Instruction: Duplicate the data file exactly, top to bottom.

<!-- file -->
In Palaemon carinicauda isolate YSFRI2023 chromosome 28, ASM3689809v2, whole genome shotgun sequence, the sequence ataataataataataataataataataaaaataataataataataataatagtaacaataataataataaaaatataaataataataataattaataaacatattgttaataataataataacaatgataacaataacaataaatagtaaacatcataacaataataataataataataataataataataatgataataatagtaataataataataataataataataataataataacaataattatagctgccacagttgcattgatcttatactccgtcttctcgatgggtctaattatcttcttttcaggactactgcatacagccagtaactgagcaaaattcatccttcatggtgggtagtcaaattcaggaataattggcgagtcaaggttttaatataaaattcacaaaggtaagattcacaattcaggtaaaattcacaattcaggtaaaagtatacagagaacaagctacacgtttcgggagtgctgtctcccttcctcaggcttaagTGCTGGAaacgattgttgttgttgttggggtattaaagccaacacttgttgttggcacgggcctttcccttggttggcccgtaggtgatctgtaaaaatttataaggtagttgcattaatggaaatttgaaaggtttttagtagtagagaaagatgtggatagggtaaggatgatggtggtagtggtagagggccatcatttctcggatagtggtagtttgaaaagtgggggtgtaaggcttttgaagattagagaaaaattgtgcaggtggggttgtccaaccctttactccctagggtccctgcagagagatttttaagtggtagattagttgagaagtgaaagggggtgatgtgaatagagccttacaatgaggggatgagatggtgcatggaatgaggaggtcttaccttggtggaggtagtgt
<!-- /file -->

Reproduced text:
In Palaemon carinicauda isolate YSFRI2023 chromosome 28, ASM3689809v2, whole genome shotgun sequence, the sequence ataataataataataataataataataaaaataataataataataataatagtaacaataataataataaaaatataaataataataataattaataaacatattgttaataataataataacaatgataacaataacaataaatagtaaacatcataacaataataataataataataataataataataatgataataatagtaataataataataataataataataataataataacaataattatagctgccacagttgcattgatcttatactccgtcttctcgatgggtctaattatcttcttttcaggactactgcatacagccagtaactgagcaaaattcatccttcatggtgggtagtcaaattcaggaataattggcgagtcaaggttttaatataaaattcacaaaggtaagattcacaattcaggtaaaattcacaattcaggtaaaagtatacagagaacaagctacacgtttcgggagtgctgtctcccttcctcaggcttaagTGCTGGAaacgattgttgttgttgttggggtattaaagccaacacttgttgttggcacgggcctttcccttggttggcccgtaggtgatctgtaaaaatttataaggtagttgcattaatggaaatttgaaaggtttttagtagtagagaaagatgtggatagggtaaggatgatggtggtagtggtagagggccatcatttctcggatagtggtagtttgaaaagtgggggtgtaaggcttttgaagattagagaaaaattgtgcaggtggggttgtccaaccctttactccctagggtccctgcagagagatttttaagtggtagattagttgagaagtgaaagggggtgatgtgaatagagccttacaatgaggggatgagatggtgcatggaatgaggaggtcttaccttggtggaggtagtgt